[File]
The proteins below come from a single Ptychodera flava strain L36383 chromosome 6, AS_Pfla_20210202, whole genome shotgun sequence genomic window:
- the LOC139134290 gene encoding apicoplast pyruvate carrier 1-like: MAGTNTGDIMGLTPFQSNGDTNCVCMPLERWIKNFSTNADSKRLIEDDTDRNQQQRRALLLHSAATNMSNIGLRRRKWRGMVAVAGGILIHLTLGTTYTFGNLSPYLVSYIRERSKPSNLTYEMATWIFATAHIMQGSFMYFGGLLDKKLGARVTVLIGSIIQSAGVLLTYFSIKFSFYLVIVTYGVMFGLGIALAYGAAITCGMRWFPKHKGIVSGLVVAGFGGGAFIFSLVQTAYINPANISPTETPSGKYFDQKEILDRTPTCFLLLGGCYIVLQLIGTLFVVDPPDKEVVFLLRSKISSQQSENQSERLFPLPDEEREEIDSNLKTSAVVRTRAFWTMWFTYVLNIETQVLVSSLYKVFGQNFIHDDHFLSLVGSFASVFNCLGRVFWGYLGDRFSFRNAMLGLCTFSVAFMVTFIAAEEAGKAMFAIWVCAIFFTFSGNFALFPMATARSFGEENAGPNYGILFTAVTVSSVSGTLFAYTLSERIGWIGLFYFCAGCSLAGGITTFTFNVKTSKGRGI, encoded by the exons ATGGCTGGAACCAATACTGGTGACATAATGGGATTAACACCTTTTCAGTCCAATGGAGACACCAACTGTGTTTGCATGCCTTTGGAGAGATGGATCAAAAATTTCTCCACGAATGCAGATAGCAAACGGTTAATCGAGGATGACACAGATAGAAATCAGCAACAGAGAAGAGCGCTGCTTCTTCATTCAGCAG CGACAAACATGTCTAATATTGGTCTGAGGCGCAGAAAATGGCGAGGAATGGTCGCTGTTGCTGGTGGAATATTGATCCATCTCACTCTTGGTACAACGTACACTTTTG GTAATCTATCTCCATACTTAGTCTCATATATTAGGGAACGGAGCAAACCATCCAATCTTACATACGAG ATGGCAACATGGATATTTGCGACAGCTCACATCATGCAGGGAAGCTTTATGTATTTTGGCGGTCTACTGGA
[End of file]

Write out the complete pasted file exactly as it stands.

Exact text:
The proteins below come from a single Ptychodera flava strain L36383 chromosome 6, AS_Pfla_20210202, whole genome shotgun sequence genomic window:
- the LOC139134290 gene encoding apicoplast pyruvate carrier 1-like: MAGTNTGDIMGLTPFQSNGDTNCVCMPLERWIKNFSTNADSKRLIEDDTDRNQQQRRALLLHSAATNMSNIGLRRRKWRGMVAVAGGILIHLTLGTTYTFGNLSPYLVSYIRERSKPSNLTYEMATWIFATAHIMQGSFMYFGGLLDKKLGARVTVLIGSIIQSAGVLLTYFSIKFSFYLVIVTYGVMFGLGIALAYGAAITCGMRWFPKHKGIVSGLVVAGFGGGAFIFSLVQTAYINPANISPTETPSGKYFDQKEILDRTPTCFLLLGGCYIVLQLIGTLFVVDPPDKEVVFLLRSKISSQQSENQSERLFPLPDEEREEIDSNLKTSAVVRTRAFWTMWFTYVLNIETQVLVSSLYKVFGQNFIHDDHFLSLVGSFASVFNCLGRVFWGYLGDRFSFRNAMLGLCTFSVAFMVTFIAAEEAGKAMFAIWVCAIFFTFSGNFALFPMATARSFGEENAGPNYGILFTAVTVSSVSGTLFAYTLSERIGWIGLFYFCAGCSLAGGITTFTFNVKTSKGRGI, encoded by the exons ATGGCTGGAACCAATACTGGTGACATAATGGGATTAACACCTTTTCAGTCCAATGGAGACACCAACTGTGTTTGCATGCCTTTGGAGAGATGGATCAAAAATTTCTCCACGAATGCAGATAGCAAACGGTTAATCGAGGATGACACAGATAGAAATCAGCAACAGAGAAGAGCGCTGCTTCTTCATTCAGCAG CGACAAACATGTCTAATATTGGTCTGAGGCGCAGAAAATGGCGAGGAATGGTCGCTGTTGCTGGTGGAATATTGATCCATCTCACTCTTGGTACAACGTACACTTTTG GTAATCTATCTCCATACTTAGTCTCATATATTAGGGAACGGAGCAAACCATCCAATCTTACATACGAG ATGGCAACATGGATATTTGCGACAGCTCACATCATGCAGGGAAGCTTTATGTATTTTGGCGGTCTACTGGA